business enterprise that provides lodging in a single building paid on a short-term basis

A hotel or a guest-house is a large building with many rooms, where people can sleep when they are not at home. A motel is a hotel especially for motorists - people who drive cars - where the room door usually opens into the parking lot. Inn is sometimes used to mean a smaller hotel.

The Radisson Blu Hotel in Szczecin, Poland
The Llao llao Hotel in Argentina
Interior of a capsule hotel in Japan

These places will rent a room for any number of days. They offer rooms to sleep, and want money for the service. There are also hotels where conferences are held.

Room for suite - Paris Opera Cadet Hotel

Some hotels have swimming pool. Some hotels are called capsule hotels (in Japan).


Hotels emerged as inns along important transport routes. The first hotels appeared in the days of the Ancient World, in the Middle Ages they also served as shelters for the infirm. This is indicated by the etymology of the word hotel, hôtel: through st.-fr. ostel, hostel it comes from Latin. cubiculum hospitale ("guest room"), whence the word "hospital".[1]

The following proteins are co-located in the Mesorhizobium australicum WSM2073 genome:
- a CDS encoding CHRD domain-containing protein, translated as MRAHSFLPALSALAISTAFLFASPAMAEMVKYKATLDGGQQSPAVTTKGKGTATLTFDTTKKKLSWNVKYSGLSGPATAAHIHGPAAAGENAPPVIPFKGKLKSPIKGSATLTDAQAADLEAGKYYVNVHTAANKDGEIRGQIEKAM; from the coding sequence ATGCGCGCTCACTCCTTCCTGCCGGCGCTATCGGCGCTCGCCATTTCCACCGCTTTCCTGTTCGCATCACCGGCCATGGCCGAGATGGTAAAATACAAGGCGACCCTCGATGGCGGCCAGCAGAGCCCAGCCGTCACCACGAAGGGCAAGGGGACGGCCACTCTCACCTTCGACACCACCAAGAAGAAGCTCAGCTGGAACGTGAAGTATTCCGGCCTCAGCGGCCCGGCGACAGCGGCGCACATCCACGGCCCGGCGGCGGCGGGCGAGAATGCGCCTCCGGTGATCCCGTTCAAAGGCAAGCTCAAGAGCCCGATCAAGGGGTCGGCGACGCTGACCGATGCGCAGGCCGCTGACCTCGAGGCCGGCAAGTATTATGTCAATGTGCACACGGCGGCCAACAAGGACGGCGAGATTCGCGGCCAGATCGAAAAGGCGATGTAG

In the 16th-17th centuries, the hotel is an aristocratic residential building with ceremonial and service courtyards.

Today, according to the definition of the World Tourism Organization (WTO), hotels are called a house with furnished rooms for short-term stay of visitors, consisting of a number of rooms that have a single guide and provide certain services. They are grouped into classes and categories according to the types of services provided, with the equipment available in them.

The hotel is also called a residential property complex (building, part of the building, equipment and other property), designed to provide services.


  1. "hotel | Search Online Etymology Dictionary". Retrieved 2021-07-06.

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